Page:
The mother-of-pearl bush captivates with an abundance of iridescent, shimmering, pale pink flower bells, densely distributed at a height of up to 400 cm. The only member of the genus Kolkwitzia amabilis succeeds in this botanical masterpiece even in the light of shade. With the right care, the deciduous, hardy flowering shrub adorns gardens and parks for many years and develops its picturesque growth from slender and upright in youth to expansive arching in old age. The Kolkwitzia spreads a bewitching scent that attracts butterflies, bees and bumblebees in droves.


So that the phenomenal charisma of the mother-of-pearl bush comes into its own, cultivation as a solitary in a bed or in a tub should be considered first and foremost. In addition, the Kolkwitzia is suitable as a flowering hedge, in which case a little patience is required, because with an increase of 20 cm to 30 cm per year it takes some time before it serves as a privacy screen. Few factors need to be taken into account as part of care:

  • Thrives in normal garden soil.
  • Does not tolerate waterlogging.
  • Sunny to partially shaded, sheltered location.
  • The flowers are less abundant in the shade.
  • Water young shrubs and container plants regularly.
  • Later on, common rainfall is sufficient in the bed.
  • Adult Kolkwitzia also tolerate longer dry periods.
  • Now and then work in compost in particularly nutrient-poor soil.
  • Container plants receive diluted liquid fertilizer every 4 weeks.

After flowering, the ovate, blunt-tipped, emerald-green leaves remain on the shrub all summer. In autumn, the Kolkwitzia amabilis brings color to the garden again thanks to the beautiful red-brown color of the leaves.

To cut

In addition to the lavish abundance of flowers, it is in particular the well-formed habit that underlines the charm of the mother-of-pearl bush. Cutting should therefore be limited to regular thinning:

  • No cutting for the first three to four years.
  • Cut off old branches close to the ground after flowering.
  • Remove inward shoots.
  • Eliminate crossing branches. If possible, leave one behind.
  • Reduce recognizably weak new shoots by half.

The pruning of the mother-of-pearl bush is therefore carried out in such a way that an uninvolved observer does not even notice that the gardener was going to work with scissors. If, however, regular clearing is neglected every 2 to 3 years, the flowering bush loses its vitality. In principle, a tapering cut, i.e. placing it on the stick, is also possible with Kolkwitzia amabilis; In view of the slow growth, however, it will take years for a sizable shrub to develop again.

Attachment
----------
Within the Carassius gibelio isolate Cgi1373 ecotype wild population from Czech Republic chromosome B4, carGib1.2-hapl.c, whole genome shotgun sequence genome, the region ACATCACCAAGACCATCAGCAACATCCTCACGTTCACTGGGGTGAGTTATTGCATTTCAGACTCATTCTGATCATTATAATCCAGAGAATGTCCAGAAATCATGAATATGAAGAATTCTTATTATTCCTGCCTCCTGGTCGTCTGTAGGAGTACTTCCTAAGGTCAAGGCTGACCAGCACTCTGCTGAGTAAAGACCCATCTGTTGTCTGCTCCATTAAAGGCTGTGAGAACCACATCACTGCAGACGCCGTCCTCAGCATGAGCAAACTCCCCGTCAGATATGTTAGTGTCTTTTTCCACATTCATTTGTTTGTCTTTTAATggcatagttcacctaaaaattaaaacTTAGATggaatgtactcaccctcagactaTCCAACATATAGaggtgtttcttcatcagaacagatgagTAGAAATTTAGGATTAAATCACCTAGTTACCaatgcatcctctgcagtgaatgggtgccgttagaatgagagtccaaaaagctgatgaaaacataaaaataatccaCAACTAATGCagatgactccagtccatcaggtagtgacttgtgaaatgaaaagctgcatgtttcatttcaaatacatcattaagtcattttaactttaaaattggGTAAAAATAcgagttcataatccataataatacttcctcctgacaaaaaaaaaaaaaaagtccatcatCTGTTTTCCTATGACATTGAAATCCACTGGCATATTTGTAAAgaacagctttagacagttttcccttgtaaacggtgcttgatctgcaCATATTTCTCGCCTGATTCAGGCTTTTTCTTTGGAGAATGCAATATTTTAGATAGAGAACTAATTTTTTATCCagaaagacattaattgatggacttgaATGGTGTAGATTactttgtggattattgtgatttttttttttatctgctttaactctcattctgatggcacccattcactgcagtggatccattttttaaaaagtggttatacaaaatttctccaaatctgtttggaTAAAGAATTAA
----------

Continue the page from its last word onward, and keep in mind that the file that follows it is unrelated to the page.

Hibernate the mother-of-pearl bush in the bucket

The flowering shrub from China is completely hardy outdoors. So that the Kolkwitzia can prepare accordingly for the dormant vegetation, it should only be ensured that it is no longer fertilized and cut or thinned from September onwards. When cultivating in the bucket, further measures must also be taken for wintering. Although the mother-of-pearl bush can cope with frosty temperatures without any problems, there is a risk that the root ball will freeze through in the bucket. It is therefore advisable to give him winter quarters.

  • Check thoroughly for pests before putting them away.
  • Store in a frost-free room at a maximum of 8 ° to 10 ° Celsius.
  • Suitable rooms are garages, stairwells and greenhouses.
  • A heated winter garden may be too warm.
  • Place as airy as possible to prevent mold growth.
  • Water only a little and do not fertilize.
  • Pour only with water at room temperature.
  • Ventilate the room well on sunny, frost-free days.
  • Pay close attention to plant hygiene.
  • Regularly clean the mother-of-pearl bush, remove weeds.

Depending on the temperature during winter, the Kolkwitzia sprouts early. There is nothing against taking it outside as early as April so that it can be hardened. In this case, however, you should receive protection against late frosts. Incidentally, the strong spring sun is also dangerous for the first flowers and leaves, so it protects a little shade from sunburn.

If there is no room for winter quarters available, the experienced gardener takes the following measures to ensure safe wintering in the bucket:

  • Place the planter on a block of wood or styrofoam.
  • Place on a house wall on the south side.
  • Wrap the bucket with bubble wrap or bast mats.
  • Cover the root ball from above with straw and brushwood.
  • Give a small dose of water on frost-free days.
  • Do not fertilize during the dormancy period.
  • Protect the early shoots from frost with jute sacks.
  • Do not place in the sun in the first weeks of spring.

If propagation with cuttings is planned, these are not cut before February.


Although the mother-of-pearl bush is one of the slow-growing subshrubs, it is necessary to repot it in a new planter after two to three years. A sure sign that the time is ripe for it are roots growing out of the water drainage hole or pushing upwards.

The new bucket should not be more than 10 cm larger in diameter than the previous one and it should definitely have a drainage hole for excess irrigation water. A drainage system made of pebbles, coarse sand or chopped pottery shards is created over it.

Conventional potting soil is suitable as a substrate. After the Kolkwitzia has been potted out of its previous planter, the experienced hobby gardener takes the opportunity to take a close look at the root ball. Dried or rotten pieces of root are cut off with a sharp knife and the cut wounds are closed with charcoal ash. Then a layer of potting soil is poured over the drainage and the mother-of-pearl bush is placed in the middle. The fresh substrate envelops the root ball up to a few centimeters below the edge of the bucket. In this way, the knowledgeable gardener ensures that nothing spills over when watering.